Two weeks ago, I was among a small group that previewed Margot Bloomstein’s SXSW 2011 talk, “Creation, Curation, and the Ethics of Content Strategy.” Getting a sneak peek of Margot’s talk was a real treat, right down to her famous chocolate chip cookies.
Given the lively discussion that has transpired in the content strategy world around the word “curation,” it’s no surprise that Margot’s presentation — particularly her insights from actual museum curators — kickstarted some furious scribbling in my Moleskine.
As a Web content manager for a museum, I’ve watched the “curation” debate with a careful eye, and I’m often faced with a unique ethical challenge. With new exhibit listings, I’m charged to create the online representation of something that has been carefully curated, taking my cues from the exhibit content developers (note that they are not called “curators”) in the hopes that I carry their message through to our online audience. Over my four years in this position, I’ve learned that it’s important to gain the trust of these developers, to show that I can successfully convey their message online.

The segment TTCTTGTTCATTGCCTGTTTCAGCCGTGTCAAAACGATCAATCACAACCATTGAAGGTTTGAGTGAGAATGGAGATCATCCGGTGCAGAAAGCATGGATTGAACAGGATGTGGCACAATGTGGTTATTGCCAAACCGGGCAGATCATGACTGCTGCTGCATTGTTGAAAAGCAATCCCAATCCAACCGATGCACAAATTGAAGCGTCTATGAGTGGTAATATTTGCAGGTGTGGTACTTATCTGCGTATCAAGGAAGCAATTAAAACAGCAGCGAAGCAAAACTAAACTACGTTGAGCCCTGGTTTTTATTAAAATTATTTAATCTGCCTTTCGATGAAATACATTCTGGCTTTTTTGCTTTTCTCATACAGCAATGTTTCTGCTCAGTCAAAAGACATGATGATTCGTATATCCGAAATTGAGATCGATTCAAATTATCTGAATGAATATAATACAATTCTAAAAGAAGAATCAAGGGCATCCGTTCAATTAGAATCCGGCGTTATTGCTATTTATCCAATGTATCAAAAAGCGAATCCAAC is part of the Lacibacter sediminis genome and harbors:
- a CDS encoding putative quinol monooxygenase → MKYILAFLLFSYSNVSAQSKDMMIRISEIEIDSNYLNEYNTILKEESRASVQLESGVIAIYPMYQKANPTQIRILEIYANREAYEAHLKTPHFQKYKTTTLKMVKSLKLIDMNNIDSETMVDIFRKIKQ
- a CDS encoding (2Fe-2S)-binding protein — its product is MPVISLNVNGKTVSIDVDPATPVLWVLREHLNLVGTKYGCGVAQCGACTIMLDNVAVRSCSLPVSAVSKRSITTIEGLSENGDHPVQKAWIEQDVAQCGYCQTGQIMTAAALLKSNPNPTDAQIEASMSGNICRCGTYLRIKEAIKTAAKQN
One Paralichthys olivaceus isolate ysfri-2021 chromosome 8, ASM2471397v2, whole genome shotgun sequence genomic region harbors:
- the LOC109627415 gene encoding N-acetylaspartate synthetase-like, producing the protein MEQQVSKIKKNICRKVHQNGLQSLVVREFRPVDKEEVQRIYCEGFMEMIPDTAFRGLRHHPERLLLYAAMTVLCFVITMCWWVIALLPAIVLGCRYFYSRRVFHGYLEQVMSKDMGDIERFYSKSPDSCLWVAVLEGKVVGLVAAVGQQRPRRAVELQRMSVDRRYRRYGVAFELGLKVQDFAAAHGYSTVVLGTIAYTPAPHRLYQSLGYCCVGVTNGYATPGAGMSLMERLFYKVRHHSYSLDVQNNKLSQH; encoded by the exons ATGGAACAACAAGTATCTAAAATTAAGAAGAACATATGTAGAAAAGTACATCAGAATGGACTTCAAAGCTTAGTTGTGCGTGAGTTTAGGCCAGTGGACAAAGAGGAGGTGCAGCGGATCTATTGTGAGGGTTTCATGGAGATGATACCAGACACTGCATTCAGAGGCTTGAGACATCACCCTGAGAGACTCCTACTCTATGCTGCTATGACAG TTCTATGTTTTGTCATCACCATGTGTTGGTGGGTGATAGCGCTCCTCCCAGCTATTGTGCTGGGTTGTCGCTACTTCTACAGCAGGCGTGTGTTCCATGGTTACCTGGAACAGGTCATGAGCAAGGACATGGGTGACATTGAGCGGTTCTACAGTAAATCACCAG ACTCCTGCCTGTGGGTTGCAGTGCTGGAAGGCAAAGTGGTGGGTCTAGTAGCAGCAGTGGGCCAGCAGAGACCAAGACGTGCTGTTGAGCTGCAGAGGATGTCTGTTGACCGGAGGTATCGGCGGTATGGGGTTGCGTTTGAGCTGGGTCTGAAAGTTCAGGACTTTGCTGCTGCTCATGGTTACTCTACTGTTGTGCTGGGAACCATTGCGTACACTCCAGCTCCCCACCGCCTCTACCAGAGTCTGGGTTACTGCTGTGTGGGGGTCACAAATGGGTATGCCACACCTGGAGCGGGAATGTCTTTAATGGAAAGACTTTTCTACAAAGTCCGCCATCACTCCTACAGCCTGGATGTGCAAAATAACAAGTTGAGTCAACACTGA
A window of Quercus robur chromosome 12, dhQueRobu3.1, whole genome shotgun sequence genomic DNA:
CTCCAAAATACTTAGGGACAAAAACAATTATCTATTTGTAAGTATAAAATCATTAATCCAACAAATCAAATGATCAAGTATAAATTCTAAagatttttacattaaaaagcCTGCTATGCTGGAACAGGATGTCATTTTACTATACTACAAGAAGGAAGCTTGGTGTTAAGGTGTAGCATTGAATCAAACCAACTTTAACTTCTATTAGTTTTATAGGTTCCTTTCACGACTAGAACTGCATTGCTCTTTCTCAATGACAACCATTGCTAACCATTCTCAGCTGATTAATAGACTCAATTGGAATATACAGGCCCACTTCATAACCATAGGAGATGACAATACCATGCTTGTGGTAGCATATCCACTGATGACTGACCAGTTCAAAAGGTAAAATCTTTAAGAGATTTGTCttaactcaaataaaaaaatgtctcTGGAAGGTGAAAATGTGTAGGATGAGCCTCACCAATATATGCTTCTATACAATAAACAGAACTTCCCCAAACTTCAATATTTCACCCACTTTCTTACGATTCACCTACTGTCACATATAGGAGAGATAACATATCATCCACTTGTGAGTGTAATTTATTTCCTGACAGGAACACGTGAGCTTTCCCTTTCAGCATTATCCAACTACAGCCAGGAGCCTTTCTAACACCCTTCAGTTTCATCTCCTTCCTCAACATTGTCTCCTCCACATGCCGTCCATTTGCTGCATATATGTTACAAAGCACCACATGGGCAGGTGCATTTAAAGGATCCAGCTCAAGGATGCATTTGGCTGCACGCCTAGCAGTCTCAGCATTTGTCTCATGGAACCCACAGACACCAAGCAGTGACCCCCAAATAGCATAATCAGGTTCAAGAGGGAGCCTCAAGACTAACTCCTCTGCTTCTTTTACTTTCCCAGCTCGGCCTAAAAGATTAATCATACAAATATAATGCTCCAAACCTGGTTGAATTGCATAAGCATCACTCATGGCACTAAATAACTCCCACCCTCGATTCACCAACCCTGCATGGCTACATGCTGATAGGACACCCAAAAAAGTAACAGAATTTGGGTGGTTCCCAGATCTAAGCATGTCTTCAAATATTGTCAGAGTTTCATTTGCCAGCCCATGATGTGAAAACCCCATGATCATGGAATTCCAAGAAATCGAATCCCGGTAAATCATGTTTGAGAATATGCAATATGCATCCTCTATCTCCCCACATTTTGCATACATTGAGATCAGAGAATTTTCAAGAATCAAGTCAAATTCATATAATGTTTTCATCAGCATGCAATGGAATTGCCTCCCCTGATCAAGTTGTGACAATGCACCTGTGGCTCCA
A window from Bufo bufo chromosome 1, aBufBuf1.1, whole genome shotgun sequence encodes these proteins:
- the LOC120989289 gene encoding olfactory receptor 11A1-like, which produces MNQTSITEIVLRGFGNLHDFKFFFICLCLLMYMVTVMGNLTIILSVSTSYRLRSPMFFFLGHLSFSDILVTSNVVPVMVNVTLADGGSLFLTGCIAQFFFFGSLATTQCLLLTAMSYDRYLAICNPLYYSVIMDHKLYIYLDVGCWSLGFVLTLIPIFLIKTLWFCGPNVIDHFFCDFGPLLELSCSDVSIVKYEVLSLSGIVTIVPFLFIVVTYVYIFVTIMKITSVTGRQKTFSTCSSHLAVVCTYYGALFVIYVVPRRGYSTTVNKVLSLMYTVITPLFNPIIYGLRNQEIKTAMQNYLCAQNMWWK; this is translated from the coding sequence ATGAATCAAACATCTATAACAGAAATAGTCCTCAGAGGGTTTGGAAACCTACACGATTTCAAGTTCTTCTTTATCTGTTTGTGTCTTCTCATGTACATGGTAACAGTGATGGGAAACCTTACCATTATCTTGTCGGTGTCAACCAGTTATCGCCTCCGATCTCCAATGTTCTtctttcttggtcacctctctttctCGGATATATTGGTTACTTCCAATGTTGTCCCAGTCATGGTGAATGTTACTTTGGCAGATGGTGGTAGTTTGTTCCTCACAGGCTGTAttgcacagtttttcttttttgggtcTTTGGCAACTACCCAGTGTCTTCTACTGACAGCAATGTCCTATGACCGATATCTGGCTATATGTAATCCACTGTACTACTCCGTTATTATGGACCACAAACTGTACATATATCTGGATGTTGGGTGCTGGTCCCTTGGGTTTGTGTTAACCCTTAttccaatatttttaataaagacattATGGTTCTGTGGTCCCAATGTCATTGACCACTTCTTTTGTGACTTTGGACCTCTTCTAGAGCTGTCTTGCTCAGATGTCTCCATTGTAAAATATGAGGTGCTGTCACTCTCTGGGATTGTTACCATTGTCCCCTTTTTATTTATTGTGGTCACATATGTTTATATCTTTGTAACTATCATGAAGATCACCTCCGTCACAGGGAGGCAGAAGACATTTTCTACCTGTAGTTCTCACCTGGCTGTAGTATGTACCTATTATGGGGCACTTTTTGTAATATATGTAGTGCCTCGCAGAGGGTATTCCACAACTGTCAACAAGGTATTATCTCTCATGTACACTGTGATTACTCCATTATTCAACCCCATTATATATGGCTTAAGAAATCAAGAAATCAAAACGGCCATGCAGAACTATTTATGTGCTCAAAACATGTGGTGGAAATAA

This is not necessarily pure “curation” as Web content managers know it; although I am pulling together different pieces of content to tell a story, I am also trying to translate just enough of the exhibit experience online to entice a visitor to come, without giving so much away that they feel as though they don’t need to.
This can be as simple as a photo selection or as complicated as conference call and subsequent, days-long email chains. It often sets the tone for further distribution via enews and social media, so my work is but one part of a marketing plan that originates with that single white board doodle down in the exhibits department. It’s curation that is traditional in neither the museum nor CS realm, but at the end of the day, it does reflect a point of view, which, as Margot eloquently explained, is something about which my colleagues and I must be cognizant.